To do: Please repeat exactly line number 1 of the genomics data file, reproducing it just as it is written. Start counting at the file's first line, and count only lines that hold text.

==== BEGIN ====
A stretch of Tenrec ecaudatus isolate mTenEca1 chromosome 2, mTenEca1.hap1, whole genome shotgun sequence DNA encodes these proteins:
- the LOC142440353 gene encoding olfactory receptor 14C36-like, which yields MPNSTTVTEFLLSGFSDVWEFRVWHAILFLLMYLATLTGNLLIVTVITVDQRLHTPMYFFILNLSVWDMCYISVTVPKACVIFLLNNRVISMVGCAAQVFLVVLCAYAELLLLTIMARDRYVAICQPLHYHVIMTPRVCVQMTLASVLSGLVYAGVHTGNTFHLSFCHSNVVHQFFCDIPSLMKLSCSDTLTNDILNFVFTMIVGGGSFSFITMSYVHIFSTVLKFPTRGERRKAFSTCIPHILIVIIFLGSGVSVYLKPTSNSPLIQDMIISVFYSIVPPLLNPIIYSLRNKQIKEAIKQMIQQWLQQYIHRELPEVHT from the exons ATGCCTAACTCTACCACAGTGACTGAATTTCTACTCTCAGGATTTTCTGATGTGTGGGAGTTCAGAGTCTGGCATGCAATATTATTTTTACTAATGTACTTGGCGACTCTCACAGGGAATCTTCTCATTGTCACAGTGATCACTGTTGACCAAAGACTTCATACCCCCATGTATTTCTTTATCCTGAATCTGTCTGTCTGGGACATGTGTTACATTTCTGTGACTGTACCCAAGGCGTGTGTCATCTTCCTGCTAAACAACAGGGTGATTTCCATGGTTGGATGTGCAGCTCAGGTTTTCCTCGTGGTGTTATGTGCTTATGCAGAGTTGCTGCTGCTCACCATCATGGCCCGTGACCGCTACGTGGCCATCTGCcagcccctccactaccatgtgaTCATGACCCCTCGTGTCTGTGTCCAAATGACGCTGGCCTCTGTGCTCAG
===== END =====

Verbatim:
A stretch of Tenrec ecaudatus isolate mTenEca1 chromosome 2, mTenEca1.hap1, whole genome shotgun sequence DNA encodes these proteins: